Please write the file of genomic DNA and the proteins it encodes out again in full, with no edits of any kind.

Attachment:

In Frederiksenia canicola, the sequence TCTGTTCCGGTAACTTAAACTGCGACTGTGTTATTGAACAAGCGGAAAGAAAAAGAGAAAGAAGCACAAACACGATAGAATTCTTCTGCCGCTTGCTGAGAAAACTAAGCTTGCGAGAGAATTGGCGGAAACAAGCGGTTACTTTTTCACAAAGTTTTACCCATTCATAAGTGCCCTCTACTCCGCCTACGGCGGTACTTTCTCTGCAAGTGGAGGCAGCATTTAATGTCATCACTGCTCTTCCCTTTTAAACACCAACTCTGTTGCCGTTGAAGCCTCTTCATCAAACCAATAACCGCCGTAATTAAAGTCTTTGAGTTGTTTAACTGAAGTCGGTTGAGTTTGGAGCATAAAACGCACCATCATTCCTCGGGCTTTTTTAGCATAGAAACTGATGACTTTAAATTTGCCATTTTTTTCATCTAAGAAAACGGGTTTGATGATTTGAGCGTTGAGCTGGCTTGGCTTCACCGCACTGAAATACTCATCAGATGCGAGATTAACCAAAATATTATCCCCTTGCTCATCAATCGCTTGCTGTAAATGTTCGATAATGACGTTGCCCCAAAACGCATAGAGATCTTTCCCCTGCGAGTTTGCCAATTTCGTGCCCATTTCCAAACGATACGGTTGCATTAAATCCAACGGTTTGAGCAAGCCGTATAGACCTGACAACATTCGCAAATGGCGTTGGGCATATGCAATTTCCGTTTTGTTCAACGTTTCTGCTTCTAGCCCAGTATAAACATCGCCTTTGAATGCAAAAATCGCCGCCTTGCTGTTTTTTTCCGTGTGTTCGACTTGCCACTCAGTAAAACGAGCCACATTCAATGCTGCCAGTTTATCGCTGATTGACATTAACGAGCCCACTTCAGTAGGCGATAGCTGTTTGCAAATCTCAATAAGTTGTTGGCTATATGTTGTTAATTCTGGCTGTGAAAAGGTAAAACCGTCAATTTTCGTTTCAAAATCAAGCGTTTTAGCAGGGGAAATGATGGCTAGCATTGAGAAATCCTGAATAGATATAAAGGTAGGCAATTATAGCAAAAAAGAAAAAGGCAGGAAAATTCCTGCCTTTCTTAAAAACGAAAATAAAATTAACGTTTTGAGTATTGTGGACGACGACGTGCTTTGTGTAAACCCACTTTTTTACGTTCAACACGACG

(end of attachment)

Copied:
In Frederiksenia canicola, the sequence TCTGTTCCGGTAACTTAAACTGCGACTGTGTTATTGAACAAGCGGAAAGAAAAAGAGAAAGAAGCACAAACACGATAGAATTCTTCTGCCGCTTGCTGAGAAAACTAAGCTTGCGAGAGAATTGGCGGAAACAAGCGGTTACTTTTTCACAAAGTTTTACCCATTCATAAGTGCCCTCTACTCCGCCTACGGCGGTACTTTCTCTGCAAGTGGAGGCAGCATTTAATGTCATCACTGCTCTTCCCTTTTAAACACCAACTCTGTTGCCGTTGAAGCCTCTTCATCAAACCAATAACCGCCGTAATTAAAGTCTTTGAGTTGTTTAACTGAAGTCGGTTGAGTTTGGAGCATAAAACGCACCATCATTCCTCGGGCTTTTTTAGCATAGAAACTGATGACTTTAAATTTGCCATTTTTTTCATCTAAGAAAACGGGTTTGATGATTTGAGCGTTGAGCTGGCTTGGCTTCACCGCACTGAAATACTCATCAGATGCGAGATTAACCAAAATATTATCCCCTTGCTCATCAATCGCTTGCTGTAAATGTTCGATAATGACGTTGCCCCAAAACGCATAGAGATCTTTCCCCTGCGAGTTTGCCAATTTCGTGCCCATTTCCAAACGATACGGTTGCATTAAATCCAACGGTTTGAGCAAGCCGTATAGACCTGACAACATTCGCAAATGGCGTTGGGCATATGCAATTTCCGTTTTGTTCAACGTTTCTGCTTCTAGCCCAGTATAAACATCGCCTTTGAATGCAAAAATCGCCGCCTTGCTGTTTTTTTCCGTGTGTTCGACTTGCCACTCAGTAAAACGAGCCACATTCAATGCTGCCAGTTTATCGCTGATTGACATTAACGAGCCCACTTCAGTAGGCGATAGCTGTTTGCAAATCTCAATAAGTTGTTGGCTATATGTTGTTAATTCTGGCTGTGAAAAGGTAAAACCGTCAATTTTCGTTTCAAAATCAAGCGTTTTAGCAGGGGAAATGATGGCTAGCATTGAGAAATCCTGAATAGATATAAAGGTAGGCAATTATAGCAAAAAAGAAAAAGGCAGGAAAATTCCTGCCTTTCTTAAAAACGAAAATAAAATTAACGTTTTGAGTATTGTGGACGACGACGTGCTTTGTGTAAACCCACTTTTTTACGTTCAACACGACG